Chromium isotope anomaly in an impactite sample from the El'gygytgyn structure, Russia: Evidence for a ureilite projectile?
Article first published online: 6 MAY 2013
© The Meteoritical Society, 2013.
Meteoritics & Planetary Science
Special Issue: The 2009 ICDP drilling project at the El'gygytgyn impact structure in Arctic Russia.
Volume 48, Issue 7, pages 1339–1350, July 2013
How to Cite
Foriel, J., Moynier, F., Schulz, T. and Koeberl, C. (2013), Chromium isotope anomaly in an impactite sample from the El'gygytgyn structure, Russia: Evidence for a ureilite projectile?. Meteoritics & Planetary Science, 48: 1339–1350. doi: 10.1111/maps.12116
- Issue published online: 8 JUL 2013
- Article first published online: 6 MAY 2013
- Manuscript Accepted: 11 MAR 2013
- Manuscript Received: 2 JUN 2012
- International Continental Scientific Drilling Program
- U.S. National Science Foundation
- German Federal Ministry of Education and Research
- Alfred Wegener Institute
- GeoForschungsZentrum Potsdam
- Russian Academy of Sciences Far East Branch
- Russian Foundation for Basic Research
- Austrian Federal Ministry of Science and Research
- Austrian Science Foundation. Grant Number: P21821-N19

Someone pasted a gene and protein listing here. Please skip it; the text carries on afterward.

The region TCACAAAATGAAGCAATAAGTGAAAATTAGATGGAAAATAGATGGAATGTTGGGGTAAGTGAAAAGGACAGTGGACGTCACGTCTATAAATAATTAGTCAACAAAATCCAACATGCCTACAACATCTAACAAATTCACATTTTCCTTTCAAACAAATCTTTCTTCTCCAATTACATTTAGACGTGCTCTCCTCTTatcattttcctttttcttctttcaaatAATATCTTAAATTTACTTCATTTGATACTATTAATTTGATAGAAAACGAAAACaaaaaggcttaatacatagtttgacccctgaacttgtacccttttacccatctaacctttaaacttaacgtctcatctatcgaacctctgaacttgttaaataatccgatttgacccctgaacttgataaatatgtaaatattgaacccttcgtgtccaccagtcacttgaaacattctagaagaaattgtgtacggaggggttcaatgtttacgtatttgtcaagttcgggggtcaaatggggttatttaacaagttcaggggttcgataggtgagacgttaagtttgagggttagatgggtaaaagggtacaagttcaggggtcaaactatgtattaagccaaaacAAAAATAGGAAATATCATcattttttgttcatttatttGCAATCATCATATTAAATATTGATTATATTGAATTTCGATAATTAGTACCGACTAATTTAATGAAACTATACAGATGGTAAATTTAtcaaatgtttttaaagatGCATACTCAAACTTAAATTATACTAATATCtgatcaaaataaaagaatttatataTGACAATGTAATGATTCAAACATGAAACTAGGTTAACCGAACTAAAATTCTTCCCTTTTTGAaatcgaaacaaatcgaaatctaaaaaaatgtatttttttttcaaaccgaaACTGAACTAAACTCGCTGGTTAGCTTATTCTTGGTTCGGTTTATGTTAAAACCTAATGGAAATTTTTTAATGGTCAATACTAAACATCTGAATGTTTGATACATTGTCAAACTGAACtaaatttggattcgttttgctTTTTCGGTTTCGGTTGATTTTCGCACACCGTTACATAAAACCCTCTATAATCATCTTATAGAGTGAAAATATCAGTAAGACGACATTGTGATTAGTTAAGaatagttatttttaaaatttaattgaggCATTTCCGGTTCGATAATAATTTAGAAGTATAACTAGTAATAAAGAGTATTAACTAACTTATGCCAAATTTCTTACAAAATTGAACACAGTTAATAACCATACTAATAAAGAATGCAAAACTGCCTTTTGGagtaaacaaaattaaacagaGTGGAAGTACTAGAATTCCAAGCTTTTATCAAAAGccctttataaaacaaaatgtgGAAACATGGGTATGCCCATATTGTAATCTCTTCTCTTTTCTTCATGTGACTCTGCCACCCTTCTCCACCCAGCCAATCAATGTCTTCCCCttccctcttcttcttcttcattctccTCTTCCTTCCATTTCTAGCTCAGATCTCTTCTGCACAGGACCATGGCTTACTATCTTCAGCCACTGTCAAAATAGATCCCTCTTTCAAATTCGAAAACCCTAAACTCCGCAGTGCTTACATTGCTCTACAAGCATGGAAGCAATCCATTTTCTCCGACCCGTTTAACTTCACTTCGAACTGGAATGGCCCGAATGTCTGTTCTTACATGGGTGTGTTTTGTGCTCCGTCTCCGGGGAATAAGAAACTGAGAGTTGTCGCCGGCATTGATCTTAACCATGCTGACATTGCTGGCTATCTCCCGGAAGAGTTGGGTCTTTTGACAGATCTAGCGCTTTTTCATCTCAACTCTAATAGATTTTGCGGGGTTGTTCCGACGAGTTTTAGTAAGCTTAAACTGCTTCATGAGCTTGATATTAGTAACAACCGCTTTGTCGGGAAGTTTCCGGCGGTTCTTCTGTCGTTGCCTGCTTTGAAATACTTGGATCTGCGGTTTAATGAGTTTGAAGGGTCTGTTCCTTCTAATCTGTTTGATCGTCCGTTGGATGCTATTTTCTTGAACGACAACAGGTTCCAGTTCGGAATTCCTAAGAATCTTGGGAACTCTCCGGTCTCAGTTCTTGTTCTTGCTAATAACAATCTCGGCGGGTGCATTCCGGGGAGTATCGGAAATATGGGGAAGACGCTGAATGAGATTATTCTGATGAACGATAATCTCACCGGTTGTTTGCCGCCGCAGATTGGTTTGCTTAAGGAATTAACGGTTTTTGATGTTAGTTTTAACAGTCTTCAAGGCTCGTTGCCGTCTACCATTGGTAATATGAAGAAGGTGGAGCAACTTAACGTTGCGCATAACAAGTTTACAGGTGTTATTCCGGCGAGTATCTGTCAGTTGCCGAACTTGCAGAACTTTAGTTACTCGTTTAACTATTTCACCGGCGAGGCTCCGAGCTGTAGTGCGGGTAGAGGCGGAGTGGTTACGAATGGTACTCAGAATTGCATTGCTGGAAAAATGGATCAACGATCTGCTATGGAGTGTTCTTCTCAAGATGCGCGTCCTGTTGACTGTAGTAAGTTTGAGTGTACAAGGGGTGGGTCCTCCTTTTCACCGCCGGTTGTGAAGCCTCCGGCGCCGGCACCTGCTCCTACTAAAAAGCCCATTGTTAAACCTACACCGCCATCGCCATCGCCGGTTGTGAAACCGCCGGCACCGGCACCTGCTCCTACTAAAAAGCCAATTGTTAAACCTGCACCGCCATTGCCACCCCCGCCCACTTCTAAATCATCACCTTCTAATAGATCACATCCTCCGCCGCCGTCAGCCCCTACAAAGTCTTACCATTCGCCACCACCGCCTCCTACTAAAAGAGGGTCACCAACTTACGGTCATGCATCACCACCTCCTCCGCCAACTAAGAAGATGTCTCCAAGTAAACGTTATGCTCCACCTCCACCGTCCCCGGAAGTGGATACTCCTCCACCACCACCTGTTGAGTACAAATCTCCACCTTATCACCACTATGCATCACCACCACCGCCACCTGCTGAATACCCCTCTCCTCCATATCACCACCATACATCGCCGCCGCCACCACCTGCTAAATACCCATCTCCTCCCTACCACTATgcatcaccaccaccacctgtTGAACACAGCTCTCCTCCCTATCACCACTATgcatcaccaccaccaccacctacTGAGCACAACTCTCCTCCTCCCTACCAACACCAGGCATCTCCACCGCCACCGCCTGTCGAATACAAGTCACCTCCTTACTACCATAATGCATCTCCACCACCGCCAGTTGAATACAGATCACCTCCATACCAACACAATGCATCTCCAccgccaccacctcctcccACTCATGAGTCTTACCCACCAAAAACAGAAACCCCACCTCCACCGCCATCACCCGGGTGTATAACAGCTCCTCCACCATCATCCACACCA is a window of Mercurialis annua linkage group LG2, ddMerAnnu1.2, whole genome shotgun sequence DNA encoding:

The 3.6 Ma, 18-km-diameter El'gygytgyn impact structure (Arctic Russia) is unique among the currently known terrestrial impact craters in that it is the only one that was formed in acid volcanic rocks. Previous analyses of impactites from El'gygytgyn showed minor enrichments of the siderophile elements, including Ir, which, together with distinct Cr enrichments, gave rise to speculation that an achondritic projectile was involved. We studied the major and trace element composition in samples from the new ICDP drill core obtained near the center of the structure, as well as the chromium isotopic composition of an impact glass sample collected on the surface. Several suevitic breccias from the upper part of the suevite sequence in the drill core show higher Cr and Ni contents compared with felsic volcanic rocks in the lower part of the core and from surface samples. However, it is difficult to unambiguously establish a meteoritic component from trace element data, as input from (rare) mafic target rocks is a possibility. In contrast, the Cr isotopic composition of the impact glass sample yielded a nonterrestrial ε54Cr value of −0.72 ± 0.31 (2 std. err.). This negative ε54Cr is different from known carbonaceous chondrite values (ε54Cr of +0.95 to +1.65), but is nearly identical to reported values for ureilites (approximately −0.77). The value is, however, also within analytical error of eucrites (approximately −0.38) and ordinary chondrites (approximately −0.42). Given the chemical signatures found in previous analyses of El'gytgytgyn impactites and the similarity of our Cr isotopic data to ureilites, we suggest that the impacting asteroid could have been an F-type asteroid of mixed composition, similar to the recent Almahata Sitta fall in Sudan.